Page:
Over the past few years, non-medical home care has become a pillar service within the broader health care continuum for its ability to improve outcomes and increase patient satisfaction. Due to that success, some believe home care should be covered under Medicare, just like home health or hospice care.
Dr. Laurie Archbald, an associate professor of geriatric medicine at the University of Virginia (UVA), recently touched on this exact topic in an op-ed appearing in The Hill. Home Health Care News caught up with her to explore the issue — and its viability in the modern U.S. health care landscape.
From a medical standpoint, there is a case to be made for the value of non-medical home care and, by extension, professional caregiver services being covered under Medicare, according to Dr. Archbald, who also serves as the medical director of the UVA Geriatrics outpatient Clinic at JABA.
“In situations where things work well, we see a decrease in social isolation, which is medically beneficial for a variety of reasons,” Dr. Archbald said. “It also allows us a bit of oversight for things like making sure [patients] are taking their medication, and it allows us to be more proactive in preventing bad events like falls. Having an additional set of eyes from an in-home care provider can assist our patients.”
For older adults, things like falls, social isolation and the inability to adhere to their medication regimen can often negatively impact overall health, according to Dr. Archbald. In fact, multiple studies over the past few years have suggested that social isolation can be as harmful to a person’s health as smoking a pack of cigarettes.
Despite the positive impact home care can have on seniors, they are often hindered by their lack of coverage for these services. Often, paying for home care means out-of-pocket expenses starting at $20 or more per hour.
“We are often limited by what can be covered in their insurance,” Dr. Archbald said. “If a patient were to have an event, require hospitalization, require post-acute or short-term care, it’s typically a covered benefit under Medicare. However, getting covered home care is really limited.”
To some extent, that’s starting to change, thanks to new flexibilities provided under Medicare Advantage, an offshoot of Medicare administered by private insurers. After federal policymakers created a new pathway for caring for the chronically ill in 2019, some health plans are now offering non-medical home care and similar services.
Another overlooked factor is that many older adults — roughly 44 million, according to Family Caregiver Alliance — currently rely on informal or family caregivers. But this form of care isn’t always a sustainable long-term solution.
“There are certainly wonderful family or friend caregivers that our patients have, but for a lot of them this isn’t the case,” Dr. Archbald said. “There may not be a family member who is able to devote the amount of time and resources that it takes to provide care. We see patients that have children or grandchildren that are involved in their health care, but are not local and are unable to provide day-to-day care.”
In cases like the one Dr. Archbald describes, seniors often have to leave their communities and uproot their lives to move in with family that can provide care. It’s a process that can be disruptive — and one that prevents them from aging in place.
“Having the ability to provide the preventative services our patients need, which in the scheme of health care, is much less expensive than events that cause hospitalization, would be an ideal option for our patients to be able to age in place,” she said.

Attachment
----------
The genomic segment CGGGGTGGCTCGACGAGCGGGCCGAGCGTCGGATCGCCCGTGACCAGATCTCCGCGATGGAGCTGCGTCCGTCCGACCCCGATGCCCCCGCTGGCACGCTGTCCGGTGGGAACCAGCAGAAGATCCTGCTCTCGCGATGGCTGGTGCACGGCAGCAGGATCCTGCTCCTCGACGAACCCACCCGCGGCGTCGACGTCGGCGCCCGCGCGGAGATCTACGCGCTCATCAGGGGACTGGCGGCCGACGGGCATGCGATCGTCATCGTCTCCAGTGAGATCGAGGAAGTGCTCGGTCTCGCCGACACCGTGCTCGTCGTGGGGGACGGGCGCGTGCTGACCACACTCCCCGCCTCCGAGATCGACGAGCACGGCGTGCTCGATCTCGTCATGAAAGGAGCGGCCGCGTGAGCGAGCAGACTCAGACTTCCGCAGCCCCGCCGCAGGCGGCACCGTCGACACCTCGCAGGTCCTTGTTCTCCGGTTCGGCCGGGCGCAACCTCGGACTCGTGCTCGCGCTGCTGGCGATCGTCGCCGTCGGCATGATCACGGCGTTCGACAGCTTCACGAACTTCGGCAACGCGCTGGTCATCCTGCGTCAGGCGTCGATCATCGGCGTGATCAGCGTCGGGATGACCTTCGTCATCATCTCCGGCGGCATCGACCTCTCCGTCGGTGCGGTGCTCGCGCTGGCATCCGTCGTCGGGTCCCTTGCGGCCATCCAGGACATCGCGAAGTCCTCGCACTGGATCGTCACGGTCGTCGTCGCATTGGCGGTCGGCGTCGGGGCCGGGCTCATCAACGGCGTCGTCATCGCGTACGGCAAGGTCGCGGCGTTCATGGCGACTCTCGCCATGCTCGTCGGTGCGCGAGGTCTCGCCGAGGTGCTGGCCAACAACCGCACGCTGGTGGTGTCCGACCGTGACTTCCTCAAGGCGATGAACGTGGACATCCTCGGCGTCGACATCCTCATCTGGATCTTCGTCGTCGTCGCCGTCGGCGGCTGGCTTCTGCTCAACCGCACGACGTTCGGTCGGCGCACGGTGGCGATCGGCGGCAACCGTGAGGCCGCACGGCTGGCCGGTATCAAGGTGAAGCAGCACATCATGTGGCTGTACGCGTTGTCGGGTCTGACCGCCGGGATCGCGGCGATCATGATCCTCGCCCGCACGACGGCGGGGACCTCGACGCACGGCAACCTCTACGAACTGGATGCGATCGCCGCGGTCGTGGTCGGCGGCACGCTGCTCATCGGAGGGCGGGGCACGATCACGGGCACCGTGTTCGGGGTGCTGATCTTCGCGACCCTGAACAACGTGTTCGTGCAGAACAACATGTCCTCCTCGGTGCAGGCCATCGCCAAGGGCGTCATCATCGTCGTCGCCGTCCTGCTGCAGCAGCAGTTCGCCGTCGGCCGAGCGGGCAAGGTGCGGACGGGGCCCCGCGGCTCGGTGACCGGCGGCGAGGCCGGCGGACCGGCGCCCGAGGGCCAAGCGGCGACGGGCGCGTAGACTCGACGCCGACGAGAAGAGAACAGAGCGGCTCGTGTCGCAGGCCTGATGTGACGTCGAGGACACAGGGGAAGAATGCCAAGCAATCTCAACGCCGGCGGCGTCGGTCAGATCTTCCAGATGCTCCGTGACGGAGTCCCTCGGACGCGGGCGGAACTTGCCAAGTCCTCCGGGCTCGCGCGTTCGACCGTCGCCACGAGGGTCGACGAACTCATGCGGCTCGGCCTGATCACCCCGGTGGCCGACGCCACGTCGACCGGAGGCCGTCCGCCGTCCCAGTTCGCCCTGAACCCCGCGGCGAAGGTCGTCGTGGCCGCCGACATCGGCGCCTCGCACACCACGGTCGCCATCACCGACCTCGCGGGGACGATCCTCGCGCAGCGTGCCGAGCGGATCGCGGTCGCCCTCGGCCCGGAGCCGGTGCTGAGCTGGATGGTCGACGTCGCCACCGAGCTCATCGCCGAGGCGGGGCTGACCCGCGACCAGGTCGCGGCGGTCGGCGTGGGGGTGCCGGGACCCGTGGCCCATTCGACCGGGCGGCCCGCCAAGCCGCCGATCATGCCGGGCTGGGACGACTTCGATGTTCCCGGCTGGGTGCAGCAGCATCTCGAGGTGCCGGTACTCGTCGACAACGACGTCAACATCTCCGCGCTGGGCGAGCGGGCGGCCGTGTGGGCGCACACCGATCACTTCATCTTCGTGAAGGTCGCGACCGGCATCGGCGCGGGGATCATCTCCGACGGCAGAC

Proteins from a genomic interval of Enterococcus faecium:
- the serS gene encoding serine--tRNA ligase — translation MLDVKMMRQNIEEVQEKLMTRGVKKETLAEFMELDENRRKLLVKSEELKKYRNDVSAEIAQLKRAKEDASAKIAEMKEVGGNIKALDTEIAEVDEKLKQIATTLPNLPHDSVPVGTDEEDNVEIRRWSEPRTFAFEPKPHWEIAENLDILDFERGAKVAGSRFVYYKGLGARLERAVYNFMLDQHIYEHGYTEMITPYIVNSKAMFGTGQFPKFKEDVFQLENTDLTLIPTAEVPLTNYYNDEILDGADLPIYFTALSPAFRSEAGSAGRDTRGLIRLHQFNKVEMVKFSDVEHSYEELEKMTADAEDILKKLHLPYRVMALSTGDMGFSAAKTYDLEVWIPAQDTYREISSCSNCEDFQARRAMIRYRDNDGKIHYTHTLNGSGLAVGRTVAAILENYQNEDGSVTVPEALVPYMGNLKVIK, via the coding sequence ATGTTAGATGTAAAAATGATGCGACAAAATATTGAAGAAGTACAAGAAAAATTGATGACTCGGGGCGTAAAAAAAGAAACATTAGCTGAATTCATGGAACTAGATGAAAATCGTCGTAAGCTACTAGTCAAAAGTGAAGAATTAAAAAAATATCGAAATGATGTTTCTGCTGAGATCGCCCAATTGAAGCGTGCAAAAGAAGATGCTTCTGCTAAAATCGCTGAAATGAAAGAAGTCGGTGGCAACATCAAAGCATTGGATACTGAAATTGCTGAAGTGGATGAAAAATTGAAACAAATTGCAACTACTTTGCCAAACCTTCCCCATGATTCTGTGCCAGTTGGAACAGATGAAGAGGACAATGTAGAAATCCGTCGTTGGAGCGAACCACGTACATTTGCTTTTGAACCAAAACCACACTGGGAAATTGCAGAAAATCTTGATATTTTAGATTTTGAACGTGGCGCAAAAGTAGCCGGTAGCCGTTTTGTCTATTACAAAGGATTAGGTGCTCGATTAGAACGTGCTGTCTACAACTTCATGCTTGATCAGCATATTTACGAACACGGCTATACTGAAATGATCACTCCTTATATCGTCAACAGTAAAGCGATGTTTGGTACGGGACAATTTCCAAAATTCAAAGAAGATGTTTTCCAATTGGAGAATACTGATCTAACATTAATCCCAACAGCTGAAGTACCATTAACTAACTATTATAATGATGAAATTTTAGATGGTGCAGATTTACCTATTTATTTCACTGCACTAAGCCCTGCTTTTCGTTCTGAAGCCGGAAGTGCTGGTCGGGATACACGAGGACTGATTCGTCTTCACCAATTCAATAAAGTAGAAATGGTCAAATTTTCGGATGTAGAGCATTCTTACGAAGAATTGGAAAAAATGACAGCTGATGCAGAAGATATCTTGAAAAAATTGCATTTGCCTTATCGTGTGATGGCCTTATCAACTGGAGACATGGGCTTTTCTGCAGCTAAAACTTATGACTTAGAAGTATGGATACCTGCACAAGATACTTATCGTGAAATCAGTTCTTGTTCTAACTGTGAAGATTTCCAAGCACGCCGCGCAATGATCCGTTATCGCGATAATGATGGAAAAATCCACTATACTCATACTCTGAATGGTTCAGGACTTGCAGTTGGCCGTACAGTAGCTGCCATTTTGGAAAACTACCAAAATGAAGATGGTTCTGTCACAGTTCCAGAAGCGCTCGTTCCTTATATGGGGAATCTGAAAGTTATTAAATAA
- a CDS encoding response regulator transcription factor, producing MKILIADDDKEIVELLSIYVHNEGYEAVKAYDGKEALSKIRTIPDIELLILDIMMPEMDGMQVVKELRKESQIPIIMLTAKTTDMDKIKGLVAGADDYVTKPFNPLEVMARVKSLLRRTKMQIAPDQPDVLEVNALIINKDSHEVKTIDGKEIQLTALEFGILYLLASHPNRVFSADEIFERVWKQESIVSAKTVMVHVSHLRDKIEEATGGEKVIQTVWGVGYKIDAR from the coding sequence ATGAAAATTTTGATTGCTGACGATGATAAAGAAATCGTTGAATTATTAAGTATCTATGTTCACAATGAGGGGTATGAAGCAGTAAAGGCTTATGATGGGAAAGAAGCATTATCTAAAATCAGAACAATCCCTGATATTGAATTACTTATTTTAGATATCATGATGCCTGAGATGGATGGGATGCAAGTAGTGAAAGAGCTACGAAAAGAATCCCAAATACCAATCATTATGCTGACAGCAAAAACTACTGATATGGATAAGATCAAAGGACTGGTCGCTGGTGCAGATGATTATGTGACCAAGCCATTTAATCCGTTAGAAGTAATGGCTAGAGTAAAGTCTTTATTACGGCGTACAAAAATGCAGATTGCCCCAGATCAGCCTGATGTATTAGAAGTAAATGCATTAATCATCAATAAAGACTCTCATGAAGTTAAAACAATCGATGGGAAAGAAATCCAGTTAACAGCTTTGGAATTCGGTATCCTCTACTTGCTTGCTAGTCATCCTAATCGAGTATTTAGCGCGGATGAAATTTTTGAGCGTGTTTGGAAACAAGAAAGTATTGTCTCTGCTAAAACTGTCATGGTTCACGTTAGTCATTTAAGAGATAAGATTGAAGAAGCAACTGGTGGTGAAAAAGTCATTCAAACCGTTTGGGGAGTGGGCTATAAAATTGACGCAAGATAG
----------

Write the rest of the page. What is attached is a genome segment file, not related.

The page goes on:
Dr. Archbald isn’t alone in her belief that home-based caregivers should be available through Medicare.
The National Association for Home Care & Hospice (NAHC) has long held the position that Medicare should cover home- and community-based services programs.
“We’ve had a longstanding policy position that Medicare could learn from the experiences of the Medicaid program,” Bill Dombi, president of NAHC, told HHCN. “Medicaid programs looked at the cost of nursing homes and the cost of not providing supportive services. As a result, they created a series of programs under the label of home- and community-based services, most of them wavier-type programs.”
Despite the clear need for services, the biggest challenge that prevents home care coverage under Medicare is cost.
“If they were to just do it through a legislative change, the Congressional Budget Office (CBO) would probably come up with an analysis saying it would cost untold billions of dollars,” Dombi said. “In their view, everybody would access it to the fullest and it wouldn’t bring the savings necessary to justify its existence.”
Still, federal policymakers may learn from home care’s emerging role in Medicare Advantage, which often acts as a testing ground for traditional fee-for-service Medicare.
In 2018, the Centers for Medicare & Medicaid Services (CMS) announced that some non-medical home-based care services would be allowed as supplemental benefits under Medicare Advantage plans.
CMS would eventually broaden the scope to mean benefits that “have a reasonable expectation of improving or maintaining health or overall function” for 2020. It’s a move that Dombi calls a “step in the right direction,” but he points out that it may take more time before we see the same under Medicare.
“We hope that through this approach the traditional Medicare program can learn something too,” he said. “The reality at the moment is that very few plans have adopted this service … hopefully, the learning will accelerate. I don’t think the information that could give enough confidence to expand it beyond Medicare Advantage plans is there yet.”